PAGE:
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Intermittent Fasting and Early Eating Impact on Type 2 Diabetes Risk


Core Concepts
Intermittent fasting combined with early time-restricted eating can impact type 2 diabetes risk.
Abstract
The content discusses a randomized controlled trial involving over 200 individuals at risk of type 2 diabetes. It explores the effectiveness of intermittent fasting (IF) combined with early time-restricted eating in reducing diabetes risk compared to calorie restriction. While the IF intervention showed significant improvements in glucose control at 6 months, adherence to the plan decreased over time. Various experts comment on the study design, feasibility, and potential benefits of different dietary approaches. The study highlights the importance of meal timing and fasting advice in extending health benefits beyond weight loss.
Stats
The IF plus early time-restricted eating intervention was associated with a significant improvement in a key measure of glucose control versus calorie restriction at 6 months. Less than half of participants were still following the IF plus early time-restricted eating plan at 18 months. Time-restricted eating has been shown to naturally reduce calorie intake by 300-500 kcal/day. IF plus early time-restricted eating was associated with greater reductions in postprandial insulin AUC versus calorie restriction at 6 months. Fatigue was more common with IF plus early time-restricted eating, reported by 56% of participants versus 37% of those following calorie restriction.
Quotes
"Following a time-restricted, IF diet could help lower the chances of developing type 2 diabetes." - Leonie K. Heilbronn, PhD "In all honesty, I don't think anyone would follow this diet for very long." - Krista Varady, PhD "These types of diets are much easier to follow and are more likely to produce lasting weight and glycemic control in people with obesity and prediabetes." - Krista Varady, PhD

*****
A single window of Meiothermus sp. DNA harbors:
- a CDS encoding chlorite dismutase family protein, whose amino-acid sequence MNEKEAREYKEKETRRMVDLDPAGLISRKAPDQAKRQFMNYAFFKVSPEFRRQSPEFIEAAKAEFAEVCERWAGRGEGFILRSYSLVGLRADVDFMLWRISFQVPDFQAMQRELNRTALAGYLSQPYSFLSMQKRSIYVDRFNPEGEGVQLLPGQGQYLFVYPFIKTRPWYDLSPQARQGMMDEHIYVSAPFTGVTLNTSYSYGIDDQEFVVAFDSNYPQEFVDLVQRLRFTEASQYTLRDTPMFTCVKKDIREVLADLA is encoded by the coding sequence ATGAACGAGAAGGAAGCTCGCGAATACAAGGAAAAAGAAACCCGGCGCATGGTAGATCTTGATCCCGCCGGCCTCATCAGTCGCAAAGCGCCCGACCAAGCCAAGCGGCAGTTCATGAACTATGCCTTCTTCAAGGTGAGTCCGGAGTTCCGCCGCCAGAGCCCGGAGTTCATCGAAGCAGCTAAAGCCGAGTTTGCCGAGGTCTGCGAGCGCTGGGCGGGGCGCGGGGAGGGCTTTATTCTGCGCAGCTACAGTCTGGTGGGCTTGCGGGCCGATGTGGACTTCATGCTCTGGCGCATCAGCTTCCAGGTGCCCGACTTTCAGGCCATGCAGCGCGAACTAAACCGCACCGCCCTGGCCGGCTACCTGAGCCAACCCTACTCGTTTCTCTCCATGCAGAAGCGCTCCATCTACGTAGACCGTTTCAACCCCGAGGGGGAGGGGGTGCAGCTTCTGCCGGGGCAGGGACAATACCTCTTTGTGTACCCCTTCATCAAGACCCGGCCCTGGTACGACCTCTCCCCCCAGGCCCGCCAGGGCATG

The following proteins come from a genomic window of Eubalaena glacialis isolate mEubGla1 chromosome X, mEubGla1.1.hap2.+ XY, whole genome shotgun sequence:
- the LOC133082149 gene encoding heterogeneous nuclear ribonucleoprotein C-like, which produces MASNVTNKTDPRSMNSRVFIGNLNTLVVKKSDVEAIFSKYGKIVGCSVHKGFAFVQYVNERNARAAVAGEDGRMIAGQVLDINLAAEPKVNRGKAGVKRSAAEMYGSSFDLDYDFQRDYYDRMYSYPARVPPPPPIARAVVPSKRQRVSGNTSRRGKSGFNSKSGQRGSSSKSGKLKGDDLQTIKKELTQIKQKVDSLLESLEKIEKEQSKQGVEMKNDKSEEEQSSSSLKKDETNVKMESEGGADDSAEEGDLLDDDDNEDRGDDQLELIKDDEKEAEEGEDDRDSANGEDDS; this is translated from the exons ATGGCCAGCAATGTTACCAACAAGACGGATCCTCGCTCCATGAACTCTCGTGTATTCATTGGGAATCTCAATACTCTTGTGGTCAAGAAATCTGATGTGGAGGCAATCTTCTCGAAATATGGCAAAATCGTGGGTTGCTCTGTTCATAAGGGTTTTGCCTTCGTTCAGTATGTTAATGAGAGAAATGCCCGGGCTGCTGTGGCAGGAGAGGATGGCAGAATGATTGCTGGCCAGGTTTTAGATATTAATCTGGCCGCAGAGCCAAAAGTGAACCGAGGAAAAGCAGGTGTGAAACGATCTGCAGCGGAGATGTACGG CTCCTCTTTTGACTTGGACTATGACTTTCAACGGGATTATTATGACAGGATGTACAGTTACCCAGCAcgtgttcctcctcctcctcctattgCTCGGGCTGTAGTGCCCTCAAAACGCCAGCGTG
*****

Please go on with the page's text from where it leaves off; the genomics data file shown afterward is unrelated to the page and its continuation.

Key Insights Distilled From

by Liam Davenpo... at www.medscape.com 04-18-2023

https://www.medscape.com/viewarticle/990899
Intermittent Fasting Plus Early Eating May Prevent Type 2 Diabetes

Deeper Inquiries

How can the findings of this study be applied to real-world dietary recommendations?

The findings of this study suggest that a combination of intermittent fasting (IF) with early time-restricted eating could be beneficial in reducing the risk of type 2 diabetes. This approach showed improvements in glucose control, cardiovascular risk markers, and body composition compared to standard weight loss advice. In real-world dietary recommendations, healthcare professionals could consider incorporating elements of IF and time-restricted eating for individuals at risk of diabetes. Emphasizing the timing of meals and incorporating periods of fasting could potentially offer additional health benefits beyond simple calorie restriction. However, it is important to consider individual preferences, lifestyle factors, and cultural norms when recommending such dietary approaches.

What are the potential drawbacks of combining intermittent fasting with early time-restricted eating?

While the combination of intermittent fasting with early time-restricted eating showed promising results in the study, there are potential drawbacks to consider. One drawback is the challenge of adherence to such a strict eating schedule. The study found that less than half of the participants were still following the plan at 18 months, indicating difficulties in maintaining this dietary approach long-term. Additionally, combining IF with early time-restricted eating may lead to fatigue, headaches, and constipation in some individuals. The social aspect of eating, especially skipping dinner with family or friends on multiple days of the week, could also pose challenges and affect adherence to this regimen.

How might cultural or social factors influence the adoption of different dietary approaches?

Cultural and social factors play a significant role in influencing the adoption of different dietary approaches. For example, certain cultural norms and traditions may revolve around specific meal times or types of foods, making it challenging for individuals to adhere to a strict eating schedule like early time-restricted eating. Social gatherings and family meals are important aspects of many cultures, and dietary restrictions that limit participation in these activities may not be sustainable in the long run. Moreover, the perception of fasting or restricting food intake may vary across cultures, with some viewing it as beneficial for health while others may have concerns or reservations. Considering cultural and social factors is essential when recommending dietary approaches to ensure they are practical, acceptable, and sustainable for individuals from diverse backgrounds.
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